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bought. collected. looted? Everyday Objects and their Nazi Past

CityLab Exhibition in association with
the touring exhibition "Legalized Theft"
17 May - 14 October 2018

From May to October 2018, the CityLab focused on "Difficult things", i.e. objects formerly in Jewish ownership that changed hands under National Socialism. This CityLab was associated with the travelling exhibition "Legalized Theft. The Fiscal Authorities and the Plundering of the Jews in Hesse 1933-1945", prepared by the Fritz Bauer Institute and the Hessischer Rundfunk. The exhibition has been touring through Hesse for 16 years and came to a final presentation in the Historisches Museum, where a selection of the more than 150 examples of cases that have been researched at the various exhibition venues since 2002 is on display.

Traces of the 'Legalized Theft' in the museum

The final presentation of the travelling exhibition gave the Historisches Museum the opportunity to show the traces of the 'Legalised Theft' that are still visible today: in the museum collection as well as in private ownership. Therefore, the exhibition "Inherited. Bought. Looted?" was developed. One part of the exhibition showed how the museum benefited from the 'legalized theft' of the Jews, what role provenance research plays in the museum and what questions and difficulties it faces. In a second part, the effects of the 'legalised theft' on six families were shown, whose stories are told in the Library of Generations.

CityLab "Difficult things"

In the CityLab, the focus was on objects in private life that changed hands during National Socialism, e.g. at public auctions at which the belongings of deported Jews were sold at auction. Even those who were considered "air-damaged" were often newly equipped with clothes and furniture, often previously owned by Jews. In this way, countless objects changed hands, and many people profited from the 'Legalised Theft' - museums and private individuals alike. Other "difficult things" that were shown in the CityLab were "souvenirs" of German soldiers who brought them home from the "occupied territories", e.g. an icon, a silver cup, linen or jewellery. Under what circumstances did these things change hands?

Process

For more information about the process please open the text:


The expropriation, persecution and murder of Jews under National Socialism still shows its traces in our "world of things" today.  At the beginning of the CityLab "Difficult things" the questions were: Where are all the things sold, confiscated, auctioned and robbed under force today? Are they still among us? For the CityLab 2018, we were looking for everyday objects from Frankfurt's citizens that were formerly Jewish property or came from the "occupied territories". Such "difficult things" exist in many families. Their history is only fragmentary, insinuations and rumours circulate, the objects are surrounded by a mystery that raises questions.  Why is there an auction stamp on grandmother's piano? Why do the "bombed out" grandparents inherit antique furniture, table linen or silver cutlery? A group of nine people participated in the CityLab, presenting their "difficult things" and publicly asking their questions and doubts about the origin of these things. Within the CityLab these questions were investigated. In our usual participatory manner we tried to shed light on the history of the objects and their previous owners.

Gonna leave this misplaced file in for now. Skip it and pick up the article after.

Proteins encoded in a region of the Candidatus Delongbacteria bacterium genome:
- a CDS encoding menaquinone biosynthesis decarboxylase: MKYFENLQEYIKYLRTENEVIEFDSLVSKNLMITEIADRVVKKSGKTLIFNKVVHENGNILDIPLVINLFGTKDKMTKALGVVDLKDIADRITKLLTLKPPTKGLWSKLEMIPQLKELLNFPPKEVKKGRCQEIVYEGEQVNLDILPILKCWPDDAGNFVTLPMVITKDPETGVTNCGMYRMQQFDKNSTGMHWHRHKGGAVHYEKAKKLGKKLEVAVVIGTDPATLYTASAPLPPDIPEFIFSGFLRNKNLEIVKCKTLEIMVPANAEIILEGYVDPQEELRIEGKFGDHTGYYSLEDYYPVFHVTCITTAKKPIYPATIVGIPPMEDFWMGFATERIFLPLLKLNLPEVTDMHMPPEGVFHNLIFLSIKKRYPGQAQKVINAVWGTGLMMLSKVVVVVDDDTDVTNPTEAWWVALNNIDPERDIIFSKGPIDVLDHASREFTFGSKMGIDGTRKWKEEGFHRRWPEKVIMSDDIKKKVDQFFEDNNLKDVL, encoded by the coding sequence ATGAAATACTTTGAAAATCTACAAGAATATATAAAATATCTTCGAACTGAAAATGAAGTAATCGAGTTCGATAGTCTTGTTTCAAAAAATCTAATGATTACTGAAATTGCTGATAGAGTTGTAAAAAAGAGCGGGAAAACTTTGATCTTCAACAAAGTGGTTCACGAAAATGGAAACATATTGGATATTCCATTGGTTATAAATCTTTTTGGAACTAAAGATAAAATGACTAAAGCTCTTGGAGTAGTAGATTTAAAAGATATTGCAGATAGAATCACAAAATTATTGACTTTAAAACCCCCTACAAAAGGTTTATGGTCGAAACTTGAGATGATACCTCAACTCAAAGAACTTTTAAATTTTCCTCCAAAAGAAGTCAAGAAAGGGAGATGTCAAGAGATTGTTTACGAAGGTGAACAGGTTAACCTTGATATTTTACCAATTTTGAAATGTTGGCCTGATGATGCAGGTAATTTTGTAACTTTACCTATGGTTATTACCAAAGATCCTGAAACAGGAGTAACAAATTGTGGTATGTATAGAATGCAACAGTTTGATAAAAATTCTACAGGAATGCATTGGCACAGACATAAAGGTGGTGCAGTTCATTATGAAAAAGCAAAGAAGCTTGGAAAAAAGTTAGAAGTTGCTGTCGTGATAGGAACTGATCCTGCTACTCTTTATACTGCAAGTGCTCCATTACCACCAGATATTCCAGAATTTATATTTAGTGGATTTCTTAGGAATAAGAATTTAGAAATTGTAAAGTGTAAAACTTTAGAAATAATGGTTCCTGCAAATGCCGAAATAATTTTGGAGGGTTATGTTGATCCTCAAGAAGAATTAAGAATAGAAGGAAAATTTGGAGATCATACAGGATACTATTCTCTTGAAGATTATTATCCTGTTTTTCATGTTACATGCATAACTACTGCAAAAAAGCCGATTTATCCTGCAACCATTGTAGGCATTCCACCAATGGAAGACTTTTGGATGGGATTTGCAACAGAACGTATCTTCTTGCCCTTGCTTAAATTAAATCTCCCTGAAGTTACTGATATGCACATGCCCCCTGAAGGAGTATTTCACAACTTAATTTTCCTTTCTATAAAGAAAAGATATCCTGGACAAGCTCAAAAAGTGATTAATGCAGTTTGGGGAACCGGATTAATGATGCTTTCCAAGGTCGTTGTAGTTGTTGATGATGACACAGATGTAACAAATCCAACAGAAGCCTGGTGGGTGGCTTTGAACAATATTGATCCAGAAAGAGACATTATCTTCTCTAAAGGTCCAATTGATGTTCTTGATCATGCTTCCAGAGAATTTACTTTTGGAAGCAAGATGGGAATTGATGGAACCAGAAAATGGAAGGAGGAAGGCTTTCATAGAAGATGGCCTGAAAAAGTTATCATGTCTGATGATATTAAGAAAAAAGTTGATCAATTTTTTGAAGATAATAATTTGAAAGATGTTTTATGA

In cooperation with the Fritz Bauer Institute, a series of workshops has been developed, including an introduction to the methods of archive research. Owners of "difficult things" were supported in their research on everyday objects or family histories by the historian Ann-Kathrin Rahlwes and the archivist of the Fritz Bauer Institute Johannes Beermann. The results of the archive research could be discussed in a private atmosphere. The CityLab "Difficult Things" had a group of nine participants. For many participants, the examination of the "difficult things" was an occasion to confront their own family history and to begin a conversation about the involvement of their own ancestors in the Nazi regime or how they dealt with it in the post-war period. And even if the history of the respective objects could not always be clarified, the search itself has become the subject of the exhibition - as a way of facing up to the burdens of the post-war history of National Socialism.

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